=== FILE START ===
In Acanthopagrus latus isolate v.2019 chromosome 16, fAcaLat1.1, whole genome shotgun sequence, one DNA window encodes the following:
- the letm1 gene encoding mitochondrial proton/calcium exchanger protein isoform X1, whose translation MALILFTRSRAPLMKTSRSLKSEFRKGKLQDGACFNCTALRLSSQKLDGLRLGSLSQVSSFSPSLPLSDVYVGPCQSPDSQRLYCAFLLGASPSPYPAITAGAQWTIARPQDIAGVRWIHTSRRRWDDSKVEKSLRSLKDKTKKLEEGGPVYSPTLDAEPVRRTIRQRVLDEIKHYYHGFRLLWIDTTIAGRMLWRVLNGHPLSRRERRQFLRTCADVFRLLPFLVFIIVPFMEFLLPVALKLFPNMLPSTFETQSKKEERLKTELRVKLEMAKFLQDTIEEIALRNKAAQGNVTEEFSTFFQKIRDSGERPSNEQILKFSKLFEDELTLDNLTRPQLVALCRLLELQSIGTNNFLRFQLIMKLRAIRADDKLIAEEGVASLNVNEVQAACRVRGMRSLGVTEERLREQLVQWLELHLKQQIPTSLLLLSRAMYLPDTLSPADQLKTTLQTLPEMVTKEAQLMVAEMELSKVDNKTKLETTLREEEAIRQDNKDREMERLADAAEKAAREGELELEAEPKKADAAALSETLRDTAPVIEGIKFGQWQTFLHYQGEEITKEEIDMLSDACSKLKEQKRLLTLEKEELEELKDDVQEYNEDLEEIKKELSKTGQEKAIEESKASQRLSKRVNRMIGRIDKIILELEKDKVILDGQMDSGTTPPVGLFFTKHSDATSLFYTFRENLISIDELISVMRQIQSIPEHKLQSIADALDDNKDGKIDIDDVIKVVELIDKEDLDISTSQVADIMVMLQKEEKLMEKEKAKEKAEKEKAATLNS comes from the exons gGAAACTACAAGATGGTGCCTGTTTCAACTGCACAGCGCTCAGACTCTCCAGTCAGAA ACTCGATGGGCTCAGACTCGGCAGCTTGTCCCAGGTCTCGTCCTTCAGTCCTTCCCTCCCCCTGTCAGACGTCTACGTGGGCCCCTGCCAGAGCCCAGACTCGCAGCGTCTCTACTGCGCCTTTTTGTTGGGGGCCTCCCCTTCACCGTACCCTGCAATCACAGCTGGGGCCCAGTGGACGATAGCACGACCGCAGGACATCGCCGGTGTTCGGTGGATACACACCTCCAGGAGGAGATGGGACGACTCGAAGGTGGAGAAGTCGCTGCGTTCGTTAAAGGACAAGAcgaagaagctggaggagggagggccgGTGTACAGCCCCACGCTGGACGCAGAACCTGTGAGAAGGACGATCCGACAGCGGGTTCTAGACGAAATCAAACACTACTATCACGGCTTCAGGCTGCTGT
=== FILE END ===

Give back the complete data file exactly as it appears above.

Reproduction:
In Acanthopagrus latus isolate v.2019 chromosome 16, fAcaLat1.1, whole genome shotgun sequence, one DNA window encodes the following:
- the letm1 gene encoding mitochondrial proton/calcium exchanger protein isoform X1, whose translation MALILFTRSRAPLMKTSRSLKSEFRKGKLQDGACFNCTALRLSSQKLDGLRLGSLSQVSSFSPSLPLSDVYVGPCQSPDSQRLYCAFLLGASPSPYPAITAGAQWTIARPQDIAGVRWIHTSRRRWDDSKVEKSLRSLKDKTKKLEEGGPVYSPTLDAEPVRRTIRQRVLDEIKHYYHGFRLLWIDTTIAGRMLWRVLNGHPLSRRERRQFLRTCADVFRLLPFLVFIIVPFMEFLLPVALKLFPNMLPSTFETQSKKEERLKTELRVKLEMAKFLQDTIEEIALRNKAAQGNVTEEFSTFFQKIRDSGERPSNEQILKFSKLFEDELTLDNLTRPQLVALCRLLELQSIGTNNFLRFQLIMKLRAIRADDKLIAEEGVASLNVNEVQAACRVRGMRSLGVTEERLREQLVQWLELHLKQQIPTSLLLLSRAMYLPDTLSPADQLKTTLQTLPEMVTKEAQLMVAEMELSKVDNKTKLETTLREEEAIRQDNKDREMERLADAAEKAAREGELELEAEPKKADAAALSETLRDTAPVIEGIKFGQWQTFLHYQGEEITKEEIDMLSDACSKLKEQKRLLTLEKEELEELKDDVQEYNEDLEEIKKELSKTGQEKAIEESKASQRLSKRVNRMIGRIDKIILELEKDKVILDGQMDSGTTPPVGLFFTKHSDATSLFYTFRENLISIDELISVMRQIQSIPEHKLQSIADALDDNKDGKIDIDDVIKVVELIDKEDLDISTSQVADIMVMLQKEEKLMEKEKAKEKAEKEKAATLNS comes from the exons gGAAACTACAAGATGGTGCCTGTTTCAACTGCACAGCGCTCAGACTCTCCAGTCAGAA ACTCGATGGGCTCAGACTCGGCAGCTTGTCCCAGGTCTCGTCCTTCAGTCCTTCCCTCCCCCTGTCAGACGTCTACGTGGGCCCCTGCCAGAGCCCAGACTCGCAGCGTCTCTACTGCGCCTTTTTGTTGGGGGCCTCCCCTTCACCGTACCCTGCAATCACAGCTGGGGCCCAGTGGACGATAGCACGACCGCAGGACATCGCCGGTGTTCGGTGGATACACACCTCCAGGAGGAGATGGGACGACTCGAAGGTGGAGAAGTCGCTGCGTTCGTTAAAGGACAAGAcgaagaagctggaggagggagggccgGTGTACAGCCCCACGCTGGACGCAGAACCTGTGAGAAGGACGATCCGACAGCGGGTTCTAGACGAAATCAAACACTACTATCACGGCTTCAGGCTGCTGT